There is one central myth surrounding her. Amaterasu did not trust her brother, the storm god Susano-o, because of his excesses and constant shouting. He came to heaven to see her one day, claiming that he meant her no harm. She was suspicious, but he promised that he would undergo a ritual test to prove his good will. He said that he would give birth, and if his intentions were peaceful, the children would all be male. Amaterasu took Susano-o’s sword and broke it with her teeth, then spit out three pieces. These pieces struck the ground and became goddesses. Susano-o asked her for some of her jewels. She gave him five jewels, which he cracked open and made into gods. He grew wild with excitement at his feat of creation and tore through the world, destroying everything in his path. He even piled feces under Amaterasu’s throne. He crept into her quarters and threw a flayed horse’s corpse through the roof over her weaving room, startling one of the goddess’ companions so badly that she pricked herself and died.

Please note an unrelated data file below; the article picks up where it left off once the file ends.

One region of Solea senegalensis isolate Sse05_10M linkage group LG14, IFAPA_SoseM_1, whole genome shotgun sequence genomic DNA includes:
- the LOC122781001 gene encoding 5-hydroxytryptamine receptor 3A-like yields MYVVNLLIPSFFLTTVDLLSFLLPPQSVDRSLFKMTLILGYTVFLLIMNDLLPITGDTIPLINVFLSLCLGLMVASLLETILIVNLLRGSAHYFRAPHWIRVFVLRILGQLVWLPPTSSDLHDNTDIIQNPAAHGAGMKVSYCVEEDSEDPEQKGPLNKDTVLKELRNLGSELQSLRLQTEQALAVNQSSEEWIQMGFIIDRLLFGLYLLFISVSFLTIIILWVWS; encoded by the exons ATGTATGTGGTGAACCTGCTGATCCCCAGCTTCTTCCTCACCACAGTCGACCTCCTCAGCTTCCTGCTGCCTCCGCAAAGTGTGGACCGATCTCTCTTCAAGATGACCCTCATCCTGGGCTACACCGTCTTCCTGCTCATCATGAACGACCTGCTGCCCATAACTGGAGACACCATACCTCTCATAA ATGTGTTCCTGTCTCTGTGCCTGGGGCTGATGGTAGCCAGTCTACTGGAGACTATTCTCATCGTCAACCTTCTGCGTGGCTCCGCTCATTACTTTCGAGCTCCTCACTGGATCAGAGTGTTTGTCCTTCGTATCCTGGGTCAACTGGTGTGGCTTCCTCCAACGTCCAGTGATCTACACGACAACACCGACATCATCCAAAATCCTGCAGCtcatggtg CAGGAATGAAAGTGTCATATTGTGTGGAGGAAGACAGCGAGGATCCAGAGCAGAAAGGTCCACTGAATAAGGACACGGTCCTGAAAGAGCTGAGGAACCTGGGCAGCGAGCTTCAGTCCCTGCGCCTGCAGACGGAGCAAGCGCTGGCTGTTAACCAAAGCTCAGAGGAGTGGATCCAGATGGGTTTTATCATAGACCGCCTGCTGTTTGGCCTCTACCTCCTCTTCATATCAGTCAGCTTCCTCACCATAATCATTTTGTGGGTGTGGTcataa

This madness proved too much for the sun goddess. She left the world and shut herself up in a cave. Without her light and warmth, the entire world was plunged into unending darkness. The gods of rice and all living things began to wither and die. The eight million goddesses and gods, desperate for Amaterasu’s light, gathered together to call out pleas for her return. But the goddess remained unmoved in her cave. Uzume, the voluptuous young goddess of merriment, finally took matters into her own hands. She overturned a washtub, stepped on top and began stamping out a rhythm. She began to dance, sing, and scream out bawdy remarks, eventually exposing her breasts and lifting her skirts. Uzume was dancing so wildly and obscenely that the eight million deities began to shout with delight. Inside the cave, Amaterasu heard this noise. She called out to ask what was going on. Someone paused to answer that they had found a better goddess than the sun.
Curious and annoyed by the commotion, Amaterasu cracked open the door of her cave to peek out. Behind Uzume, there was hidden a mirror. When Amaterasu looked out of the cave, the dancing goddess moved aside, and the sun goddess was staring directing into the great mirror. Never having seen her own beauty before, she was dazzled and delighted. She was surprised at the bright face she saw. Tajikara-o ('He of Powerful Arms') rolled away the stone door. Amaterasu returned to her throne in heaven, to warm the winter-weary Earth. She punished Susano-o by having his fingernails and toenails pulled out, and threw him out of her heaven. All the kami rejoiced in her warmth and light as life stirred and the world turned green once again.
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